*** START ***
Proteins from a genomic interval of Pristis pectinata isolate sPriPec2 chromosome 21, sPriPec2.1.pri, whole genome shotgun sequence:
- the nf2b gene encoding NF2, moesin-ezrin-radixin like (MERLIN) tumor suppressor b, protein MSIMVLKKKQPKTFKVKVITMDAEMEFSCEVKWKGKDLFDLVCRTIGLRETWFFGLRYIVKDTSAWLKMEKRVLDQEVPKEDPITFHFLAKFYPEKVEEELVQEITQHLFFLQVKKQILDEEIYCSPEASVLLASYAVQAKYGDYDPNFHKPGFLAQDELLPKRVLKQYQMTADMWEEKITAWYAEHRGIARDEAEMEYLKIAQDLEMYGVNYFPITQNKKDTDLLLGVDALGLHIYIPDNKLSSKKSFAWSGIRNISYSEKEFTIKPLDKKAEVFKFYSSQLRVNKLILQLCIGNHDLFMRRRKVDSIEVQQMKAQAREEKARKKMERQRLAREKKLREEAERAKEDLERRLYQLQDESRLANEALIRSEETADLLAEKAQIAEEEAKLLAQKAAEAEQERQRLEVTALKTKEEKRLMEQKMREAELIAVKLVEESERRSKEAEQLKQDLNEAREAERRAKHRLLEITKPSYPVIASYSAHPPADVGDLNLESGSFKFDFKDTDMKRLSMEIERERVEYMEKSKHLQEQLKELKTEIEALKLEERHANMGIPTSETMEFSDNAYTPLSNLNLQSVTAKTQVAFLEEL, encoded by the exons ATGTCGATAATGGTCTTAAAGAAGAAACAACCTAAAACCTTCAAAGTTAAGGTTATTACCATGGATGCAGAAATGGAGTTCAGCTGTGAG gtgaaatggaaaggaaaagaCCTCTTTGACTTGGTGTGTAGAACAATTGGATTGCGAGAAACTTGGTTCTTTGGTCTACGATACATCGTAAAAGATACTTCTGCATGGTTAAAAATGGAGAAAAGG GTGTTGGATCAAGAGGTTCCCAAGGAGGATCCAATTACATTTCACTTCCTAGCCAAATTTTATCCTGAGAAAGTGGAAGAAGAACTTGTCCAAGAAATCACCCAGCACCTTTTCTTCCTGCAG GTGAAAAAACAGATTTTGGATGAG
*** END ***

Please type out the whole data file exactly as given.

Proteins from a genomic interval of Pristis pectinata isolate sPriPec2 chromosome 21, sPriPec2.1.pri, whole genome shotgun sequence:
- the nf2b gene encoding NF2, moesin-ezrin-radixin like (MERLIN) tumor suppressor b, protein MSIMVLKKKQPKTFKVKVITMDAEMEFSCEVKWKGKDLFDLVCRTIGLRETWFFGLRYIVKDTSAWLKMEKRVLDQEVPKEDPITFHFLAKFYPEKVEEELVQEITQHLFFLQVKKQILDEEIYCSPEASVLLASYAVQAKYGDYDPNFHKPGFLAQDELLPKRVLKQYQMTADMWEEKITAWYAEHRGIARDEAEMEYLKIAQDLEMYGVNYFPITQNKKDTDLLLGVDALGLHIYIPDNKLSSKKSFAWSGIRNISYSEKEFTIKPLDKKAEVFKFYSSQLRVNKLILQLCIGNHDLFMRRRKVDSIEVQQMKAQAREEKARKKMERQRLAREKKLREEAERAKEDLERRLYQLQDESRLANEALIRSEETADLLAEKAQIAEEEAKLLAQKAAEAEQERQRLEVTALKTKEEKRLMEQKMREAELIAVKLVEESERRSKEAEQLKQDLNEAREAERRAKHRLLEITKPSYPVIASYSAHPPADVGDLNLESGSFKFDFKDTDMKRLSMEIERERVEYMEKSKHLQEQLKELKTEIEALKLEERHANMGIPTSETMEFSDNAYTPLSNLNLQSVTAKTQVAFLEEL, encoded by the exons ATGTCGATAATGGTCTTAAAGAAGAAACAACCTAAAACCTTCAAAGTTAAGGTTATTACCATGGATGCAGAAATGGAGTTCAGCTGTGAG gtgaaatggaaaggaaaagaCCTCTTTGACTTGGTGTGTAGAACAATTGGATTGCGAGAAACTTGGTTCTTTGGTCTACGATACATCGTAAAAGATACTTCTGCATGGTTAAAAATGGAGAAAAGG GTGTTGGATCAAGAGGTTCCCAAGGAGGATCCAATTACATTTCACTTCCTAGCCAAATTTTATCCTGAGAAAGTGGAAGAAGAACTTGTCCAAGAAATCACCCAGCACCTTTTCTTCCTGCAG GTGAAAAAACAGATTTTGGATGAG